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Theses

Trois essais sur la croissance, la pauvreté et les propriétés cycliques de la politique budgétaire

Abstract : This thesis is a collection of three essays, each corresponding to a chapter. The first chapter investigates the causes of
Africa's poor growth performance along the line of the policy argument. It therefore focuses on the strand of literature that highlights
the role of policy instability and uses the dependent economy model as the main theoretical framework. It explores the potential
effects of real exchange rate and public spending instabilities on growth dynamics as well as the transmission channels through which
these effects unfold. Results from the empirical analysis indicate that public spending instability increases real exchange rate
instability, which in turn exerts a negative impact on both investment and total factor productivity. In addition, the empirical
investigation suggests partially that real exchange rate appreciation contributes to the decline of sectors with important positive
externalities, thereby leading to persistent productivity losses and weak economic growth. These results can be interpreted as
indicating that the stability of public spending and real exchange rate are keys to the region's long-term economic growth.
The second chapter explores the relationships between economies policies and poverty, using again the dependent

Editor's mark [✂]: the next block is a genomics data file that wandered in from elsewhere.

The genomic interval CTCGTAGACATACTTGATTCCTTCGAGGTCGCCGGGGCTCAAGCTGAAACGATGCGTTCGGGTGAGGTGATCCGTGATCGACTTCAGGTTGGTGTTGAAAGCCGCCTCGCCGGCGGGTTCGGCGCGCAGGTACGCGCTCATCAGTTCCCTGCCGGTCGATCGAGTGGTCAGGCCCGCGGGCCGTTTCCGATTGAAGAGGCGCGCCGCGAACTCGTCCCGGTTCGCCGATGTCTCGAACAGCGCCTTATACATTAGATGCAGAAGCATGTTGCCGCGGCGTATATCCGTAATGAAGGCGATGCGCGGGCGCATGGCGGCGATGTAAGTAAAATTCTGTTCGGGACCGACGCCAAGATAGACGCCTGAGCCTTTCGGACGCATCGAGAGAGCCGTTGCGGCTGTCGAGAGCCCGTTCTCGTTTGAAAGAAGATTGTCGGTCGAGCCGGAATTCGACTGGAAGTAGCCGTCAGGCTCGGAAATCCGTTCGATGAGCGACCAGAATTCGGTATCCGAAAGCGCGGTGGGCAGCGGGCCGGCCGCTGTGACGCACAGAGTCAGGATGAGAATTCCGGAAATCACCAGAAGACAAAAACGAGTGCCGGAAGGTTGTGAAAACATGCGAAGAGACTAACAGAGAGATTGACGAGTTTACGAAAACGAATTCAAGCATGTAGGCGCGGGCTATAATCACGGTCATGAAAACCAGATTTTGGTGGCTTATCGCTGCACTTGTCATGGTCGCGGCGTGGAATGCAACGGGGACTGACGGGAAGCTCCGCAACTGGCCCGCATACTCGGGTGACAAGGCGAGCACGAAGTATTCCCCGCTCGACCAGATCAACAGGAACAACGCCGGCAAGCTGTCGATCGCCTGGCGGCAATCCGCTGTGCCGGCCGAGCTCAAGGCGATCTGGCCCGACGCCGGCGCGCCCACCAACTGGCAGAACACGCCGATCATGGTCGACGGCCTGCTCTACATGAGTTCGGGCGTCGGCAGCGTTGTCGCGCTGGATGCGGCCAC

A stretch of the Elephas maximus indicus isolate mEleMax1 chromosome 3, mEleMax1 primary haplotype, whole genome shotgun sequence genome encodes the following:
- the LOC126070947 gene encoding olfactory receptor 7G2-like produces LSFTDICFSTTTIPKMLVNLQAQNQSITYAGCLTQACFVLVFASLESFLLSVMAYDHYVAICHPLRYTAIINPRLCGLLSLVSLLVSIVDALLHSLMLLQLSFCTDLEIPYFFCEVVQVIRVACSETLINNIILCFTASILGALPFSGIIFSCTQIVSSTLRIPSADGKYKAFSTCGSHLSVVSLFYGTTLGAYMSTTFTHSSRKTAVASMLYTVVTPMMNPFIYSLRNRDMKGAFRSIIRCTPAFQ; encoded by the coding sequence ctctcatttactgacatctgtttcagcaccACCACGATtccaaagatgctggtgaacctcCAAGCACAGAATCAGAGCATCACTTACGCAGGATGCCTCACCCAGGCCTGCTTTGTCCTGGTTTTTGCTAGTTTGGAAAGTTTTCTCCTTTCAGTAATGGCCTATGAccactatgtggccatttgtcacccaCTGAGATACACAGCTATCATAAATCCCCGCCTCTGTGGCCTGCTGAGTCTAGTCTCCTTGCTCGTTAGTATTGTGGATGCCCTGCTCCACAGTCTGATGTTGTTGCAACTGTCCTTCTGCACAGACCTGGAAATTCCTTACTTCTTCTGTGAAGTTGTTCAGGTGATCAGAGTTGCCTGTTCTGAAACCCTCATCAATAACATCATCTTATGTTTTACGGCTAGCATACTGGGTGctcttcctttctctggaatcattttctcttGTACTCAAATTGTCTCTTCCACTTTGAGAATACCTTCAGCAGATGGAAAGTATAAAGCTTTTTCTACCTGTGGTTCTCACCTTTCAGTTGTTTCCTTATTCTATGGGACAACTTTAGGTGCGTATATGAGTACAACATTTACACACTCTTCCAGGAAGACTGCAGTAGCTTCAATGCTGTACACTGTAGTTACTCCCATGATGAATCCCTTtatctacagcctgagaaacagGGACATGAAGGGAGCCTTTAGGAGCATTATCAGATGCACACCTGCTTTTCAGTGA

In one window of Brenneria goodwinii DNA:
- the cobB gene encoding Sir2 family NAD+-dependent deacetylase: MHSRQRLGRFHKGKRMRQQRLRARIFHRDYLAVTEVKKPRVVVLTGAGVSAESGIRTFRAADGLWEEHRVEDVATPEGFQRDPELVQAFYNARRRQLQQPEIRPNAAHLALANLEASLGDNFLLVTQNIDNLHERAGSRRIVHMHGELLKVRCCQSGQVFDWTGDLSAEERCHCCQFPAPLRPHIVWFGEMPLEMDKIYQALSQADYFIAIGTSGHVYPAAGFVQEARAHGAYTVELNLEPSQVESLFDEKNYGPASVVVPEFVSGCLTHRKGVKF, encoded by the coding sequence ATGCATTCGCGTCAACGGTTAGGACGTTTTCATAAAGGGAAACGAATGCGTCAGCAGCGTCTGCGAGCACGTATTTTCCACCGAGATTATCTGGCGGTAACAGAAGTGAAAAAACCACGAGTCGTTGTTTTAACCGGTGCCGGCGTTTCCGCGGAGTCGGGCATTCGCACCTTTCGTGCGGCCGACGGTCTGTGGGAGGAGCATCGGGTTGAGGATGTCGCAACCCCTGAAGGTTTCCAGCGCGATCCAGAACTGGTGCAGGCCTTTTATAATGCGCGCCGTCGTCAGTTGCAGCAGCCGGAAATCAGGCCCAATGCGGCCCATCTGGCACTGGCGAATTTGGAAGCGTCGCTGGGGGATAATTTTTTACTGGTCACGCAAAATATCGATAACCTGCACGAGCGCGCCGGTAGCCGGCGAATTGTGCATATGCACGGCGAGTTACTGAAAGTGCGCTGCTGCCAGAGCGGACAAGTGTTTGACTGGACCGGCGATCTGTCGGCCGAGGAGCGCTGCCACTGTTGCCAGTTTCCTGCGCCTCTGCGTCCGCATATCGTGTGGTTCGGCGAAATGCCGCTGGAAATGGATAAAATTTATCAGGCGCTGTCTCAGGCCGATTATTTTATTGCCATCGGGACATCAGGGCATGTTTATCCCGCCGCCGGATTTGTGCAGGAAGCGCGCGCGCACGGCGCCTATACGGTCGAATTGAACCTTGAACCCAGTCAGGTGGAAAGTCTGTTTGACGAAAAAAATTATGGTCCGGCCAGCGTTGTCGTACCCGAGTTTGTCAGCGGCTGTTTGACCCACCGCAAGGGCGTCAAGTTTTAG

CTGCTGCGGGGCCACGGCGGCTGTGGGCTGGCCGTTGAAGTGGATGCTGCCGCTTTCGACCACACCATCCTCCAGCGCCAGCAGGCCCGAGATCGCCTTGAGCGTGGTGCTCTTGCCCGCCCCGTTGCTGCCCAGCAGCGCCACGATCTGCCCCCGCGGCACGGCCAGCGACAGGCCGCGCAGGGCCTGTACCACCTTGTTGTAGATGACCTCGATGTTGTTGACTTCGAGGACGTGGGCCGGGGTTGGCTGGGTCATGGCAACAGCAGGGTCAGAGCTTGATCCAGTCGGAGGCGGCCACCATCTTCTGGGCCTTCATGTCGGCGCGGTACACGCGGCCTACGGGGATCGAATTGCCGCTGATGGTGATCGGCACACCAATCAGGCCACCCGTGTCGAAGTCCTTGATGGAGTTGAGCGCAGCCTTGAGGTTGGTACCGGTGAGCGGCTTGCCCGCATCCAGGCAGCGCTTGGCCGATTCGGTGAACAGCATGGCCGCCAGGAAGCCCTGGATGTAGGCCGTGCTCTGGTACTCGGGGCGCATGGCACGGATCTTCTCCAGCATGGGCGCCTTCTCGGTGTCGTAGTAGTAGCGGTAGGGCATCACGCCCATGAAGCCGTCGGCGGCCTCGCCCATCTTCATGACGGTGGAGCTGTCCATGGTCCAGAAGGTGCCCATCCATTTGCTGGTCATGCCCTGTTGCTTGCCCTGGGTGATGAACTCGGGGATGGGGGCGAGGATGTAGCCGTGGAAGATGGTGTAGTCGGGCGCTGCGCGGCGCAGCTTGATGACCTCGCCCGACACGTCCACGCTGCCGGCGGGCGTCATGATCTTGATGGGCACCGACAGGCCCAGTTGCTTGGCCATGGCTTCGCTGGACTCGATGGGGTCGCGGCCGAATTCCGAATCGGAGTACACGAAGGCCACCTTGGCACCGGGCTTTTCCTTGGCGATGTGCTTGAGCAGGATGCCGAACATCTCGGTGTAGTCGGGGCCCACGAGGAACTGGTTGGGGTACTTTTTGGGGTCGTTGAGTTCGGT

economy model as the main theoretical construct. Accordingly, it focuses on public spending and real exchange rate, with more
emphasis on real exchange rate, and explores the links between these two variables and poverty. The empirical analysis, which is
based on a sample of African and non-African countries, shows that real exchange rate depreciation favours the poor, provided that
income is fairly distributed and institutions are sound. The main policy implication of this finding is that real exchange rate
depreciation could be a powerful tool for poverty reduction if complemented by other policies. Such policies include facilitating the
access of the poor to production factors and improving the quality of institutions.
In line with the literature that links policy choices to political regimes, the third and last chapter looks into the implications
of the democratisation process in Africa on the cyclical properties of fiscal policy in the continent. In particular, the main question that
is investigated is whether democratic institutions have been conducive to more countercyclical fiscal policies in the region. The
empirical investigation uncovers a positive association between democratic institutions and countercyclical fiscal policies. More
importantly, formal institutions that impose restraints on the executive branch are found to be the key factor that explains why
democracies can smooth business cycles better than autocracies.
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Submitted on : Wednesday, November 29, 2006 - 9:03:52 AM
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Oumar Diallo. Trois essais sur la croissance, la pauvreté et les propriétés cycliques de la politique budgétaire. Humanities and Social Sciences. Université d'Auvergne - Clermont-Ferrand I, 2006. English. ⟨tel-00116961⟩

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